Defending champion out of contention
At the 2019 World Fischer Random Championship, Wesley So knocked out Ian Nepomniachtchi in semifinals, and then defeated Magnus Carlsen to become the first official world champion in this variant. This time around, he could not advance to the knockout stage, as he was outscored by an inspired Nodirbek Abdusattorov and the ever-fighting Nepomniachtchi.
Despite not being in the best form, So managed to end this stage of the event on a high note. Almost with no chances of advancing to the knockout, So faced an in-form Abdusattorov in the last mini-match of the group section. Up to that point, the young Uzbek had scored 9½/10 points — but facing one of the strongest technicians in the circuit, he could not hold a draw in a double-edged rook endgame.
How to proceed with White here? Black has two general threats: to infiltrate with his king on the queenside and to push his f-pawn down the board. Apparently, Abdusattorov considered that his rook would manage to defend against the advance along the f-file while the king deals with the queenside infiltration. Thus, the youngster played 50.Kb2 Rh2+ 51.Ka3
It was a very difficult decision, and Abudsattorov chose the wrong path. Better would have been to force matters with the active 50.h7 Rh2+ 51.Kd1 (the king has a more active role than from a3) Kc3 52.Rb8 and White trades his h-pawn for Black’s backward pawn on the b-file.
None of this happened, though, as in the game So showed his usual remarkable technique to convert his advantage into a win. Thus, the Filipino-born star became the only player to inflict a defeat on the youthful world rapid champion in the first stage of the event.
Nepomniachtchi had entered the third day of action with a 2-point lead over So, and managed to reach the knockout despite losing twice to Abdusattorov (he had also lost 2-0 in their first contest on Tuesday). Two wins over Icelandic GM Hjorvar Steinn Gretarsson sealed second place in Group A for the Russian.
Wesley So | Photo: David Llada
Final standings – Group A
|Hjorvar Steinn Gretarsson||1||1½|
Carlsen wins Group B
It has not been a particularly clean performance by Magnus Carlsen in Reykjakiv, but he has nonetheless grabbed first place in his group. The Norwegian obtained as many match points as Hikaru Nakamura, but outscored the US grandmaster by a mere half point in individual points.
On the final day of the group stage, Carlsen defeated Vladimir Fedoseev by a 1½-½ score and drew both his games against Nakamura (Naka had beat Carlsen in their first mini-match).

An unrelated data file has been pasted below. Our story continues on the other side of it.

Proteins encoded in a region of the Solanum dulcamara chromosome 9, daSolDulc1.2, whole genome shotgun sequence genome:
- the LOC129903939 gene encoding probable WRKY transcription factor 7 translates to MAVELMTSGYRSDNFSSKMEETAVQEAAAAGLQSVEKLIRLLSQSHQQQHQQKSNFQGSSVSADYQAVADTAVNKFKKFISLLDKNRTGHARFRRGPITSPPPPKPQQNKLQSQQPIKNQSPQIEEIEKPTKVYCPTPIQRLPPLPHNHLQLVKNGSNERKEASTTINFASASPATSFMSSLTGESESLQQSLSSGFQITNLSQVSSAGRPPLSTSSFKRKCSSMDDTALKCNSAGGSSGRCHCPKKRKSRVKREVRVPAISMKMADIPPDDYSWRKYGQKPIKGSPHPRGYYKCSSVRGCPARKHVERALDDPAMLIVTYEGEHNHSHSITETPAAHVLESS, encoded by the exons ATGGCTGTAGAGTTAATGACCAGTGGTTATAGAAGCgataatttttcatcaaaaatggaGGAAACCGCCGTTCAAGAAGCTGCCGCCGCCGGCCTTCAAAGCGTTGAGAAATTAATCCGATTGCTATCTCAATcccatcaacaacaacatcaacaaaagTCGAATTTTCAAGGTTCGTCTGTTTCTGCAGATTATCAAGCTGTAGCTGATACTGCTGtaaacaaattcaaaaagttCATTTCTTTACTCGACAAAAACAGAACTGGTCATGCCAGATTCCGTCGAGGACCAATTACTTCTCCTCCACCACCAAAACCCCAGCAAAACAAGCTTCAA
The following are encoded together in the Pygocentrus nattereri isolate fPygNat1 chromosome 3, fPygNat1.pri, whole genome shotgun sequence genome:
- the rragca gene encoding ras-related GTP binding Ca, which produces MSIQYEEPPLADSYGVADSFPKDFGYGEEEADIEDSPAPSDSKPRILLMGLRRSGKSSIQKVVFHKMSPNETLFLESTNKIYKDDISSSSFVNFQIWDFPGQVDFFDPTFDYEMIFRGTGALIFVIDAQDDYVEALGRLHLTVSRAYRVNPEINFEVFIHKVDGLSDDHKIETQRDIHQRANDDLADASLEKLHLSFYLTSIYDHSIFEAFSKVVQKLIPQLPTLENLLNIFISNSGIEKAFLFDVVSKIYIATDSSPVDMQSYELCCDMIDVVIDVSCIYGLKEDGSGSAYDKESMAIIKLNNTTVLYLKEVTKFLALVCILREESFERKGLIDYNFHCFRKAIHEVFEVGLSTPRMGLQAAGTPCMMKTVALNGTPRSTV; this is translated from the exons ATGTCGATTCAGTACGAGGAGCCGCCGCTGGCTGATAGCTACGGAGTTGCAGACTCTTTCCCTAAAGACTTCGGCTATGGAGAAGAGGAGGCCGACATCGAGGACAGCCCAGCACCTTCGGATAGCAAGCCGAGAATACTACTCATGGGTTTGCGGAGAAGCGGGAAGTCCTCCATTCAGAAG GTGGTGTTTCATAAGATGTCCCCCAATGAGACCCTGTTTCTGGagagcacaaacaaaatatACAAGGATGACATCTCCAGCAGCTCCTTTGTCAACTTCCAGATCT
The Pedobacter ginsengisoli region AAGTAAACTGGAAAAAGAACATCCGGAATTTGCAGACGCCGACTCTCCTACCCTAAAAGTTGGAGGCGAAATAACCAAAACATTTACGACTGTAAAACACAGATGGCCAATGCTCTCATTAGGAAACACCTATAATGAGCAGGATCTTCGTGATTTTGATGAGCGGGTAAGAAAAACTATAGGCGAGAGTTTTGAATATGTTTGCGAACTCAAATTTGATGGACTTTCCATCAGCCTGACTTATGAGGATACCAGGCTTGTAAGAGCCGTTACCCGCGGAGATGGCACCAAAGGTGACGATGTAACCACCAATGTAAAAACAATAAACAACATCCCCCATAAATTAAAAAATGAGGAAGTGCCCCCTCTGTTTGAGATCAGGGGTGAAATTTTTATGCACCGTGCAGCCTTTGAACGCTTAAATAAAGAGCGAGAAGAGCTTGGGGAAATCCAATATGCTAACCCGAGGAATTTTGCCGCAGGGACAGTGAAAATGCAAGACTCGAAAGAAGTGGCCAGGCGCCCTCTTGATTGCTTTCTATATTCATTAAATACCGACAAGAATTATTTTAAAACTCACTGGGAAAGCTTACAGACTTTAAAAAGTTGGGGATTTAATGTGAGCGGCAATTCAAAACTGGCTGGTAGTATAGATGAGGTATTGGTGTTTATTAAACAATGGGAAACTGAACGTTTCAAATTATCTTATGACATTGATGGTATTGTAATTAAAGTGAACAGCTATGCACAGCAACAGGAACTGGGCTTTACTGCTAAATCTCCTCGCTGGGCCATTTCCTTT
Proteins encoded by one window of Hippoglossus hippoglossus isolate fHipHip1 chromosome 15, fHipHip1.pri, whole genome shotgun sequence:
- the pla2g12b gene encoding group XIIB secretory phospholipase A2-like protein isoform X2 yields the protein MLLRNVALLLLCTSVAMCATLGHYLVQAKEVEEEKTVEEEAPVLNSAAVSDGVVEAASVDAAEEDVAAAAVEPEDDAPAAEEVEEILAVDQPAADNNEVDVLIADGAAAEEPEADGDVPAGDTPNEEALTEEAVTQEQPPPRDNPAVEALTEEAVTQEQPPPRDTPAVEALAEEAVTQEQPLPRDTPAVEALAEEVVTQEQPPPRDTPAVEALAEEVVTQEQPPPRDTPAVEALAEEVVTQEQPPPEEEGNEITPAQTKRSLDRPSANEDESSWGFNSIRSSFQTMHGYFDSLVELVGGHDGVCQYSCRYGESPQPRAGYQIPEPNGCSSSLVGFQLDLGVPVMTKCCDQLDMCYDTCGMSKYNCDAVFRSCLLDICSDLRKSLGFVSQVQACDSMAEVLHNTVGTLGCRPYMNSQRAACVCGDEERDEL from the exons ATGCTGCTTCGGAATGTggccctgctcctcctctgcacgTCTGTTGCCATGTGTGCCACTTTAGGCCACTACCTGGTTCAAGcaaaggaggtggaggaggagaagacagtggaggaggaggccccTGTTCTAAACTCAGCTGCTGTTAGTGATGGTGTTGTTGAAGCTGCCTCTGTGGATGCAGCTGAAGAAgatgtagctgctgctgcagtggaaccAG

Carlsen could have collected a 2-0 victory over Fedoseev, had he not missed a stalemate trick in a completely winning position.
Despite the material being equal, Black has the safer king and is to move — it is all about the initiative in these open positions with major pieces on the board. In fact, there is mate-in-six here, starting with 42…Qh2, and it is impossible for White to give two checks in a row without sacrificing material.
Carlsen instead erred with 42…Qc2, the most tempting move in the position — and a mistake one is likely to see in a chess club blitz game! Fedoseev quickly showed the refutation: 43.Re7+ Ka6 44.Ra7+ Kxa7 45.Qe7+, and a draw was agreed.
The classical-chess world champion was visibly upset when he figured out that Fedoseev was ready to sacrifice his queen, like he had done his rook, on a7 or b7, with a stalemate.
Iceland’s Prime Minister Katrín Jakobsdóttir visited the playing hall | Photo: David Llada
Now that the group stage is over, the players who advanced to the semifinals will get a rest day, while the players who finished in third and fourth positions will be back in action on Sunday. This is the program for the final two days of the competition:
Each confrontation will be a 4-game match, with an Armageddon to follow in case of a tie.
- Semifinal (1): Abdusattorov vs. Nakamura
- Semifinal (2): Carlsen vs. Nepomniachtchi
- Final: Winner (1) vs. Winner (2)
- Match for 3rd place: Loser (1) vs. Loser (2)
- Match for 5th place: So vs. Fedoseev
- Match for 7th place: Gretarsson vs. Bluebaum
The players see the new position appear on a screen, one piece at a time | Photo: David Llada
Final standings – Group B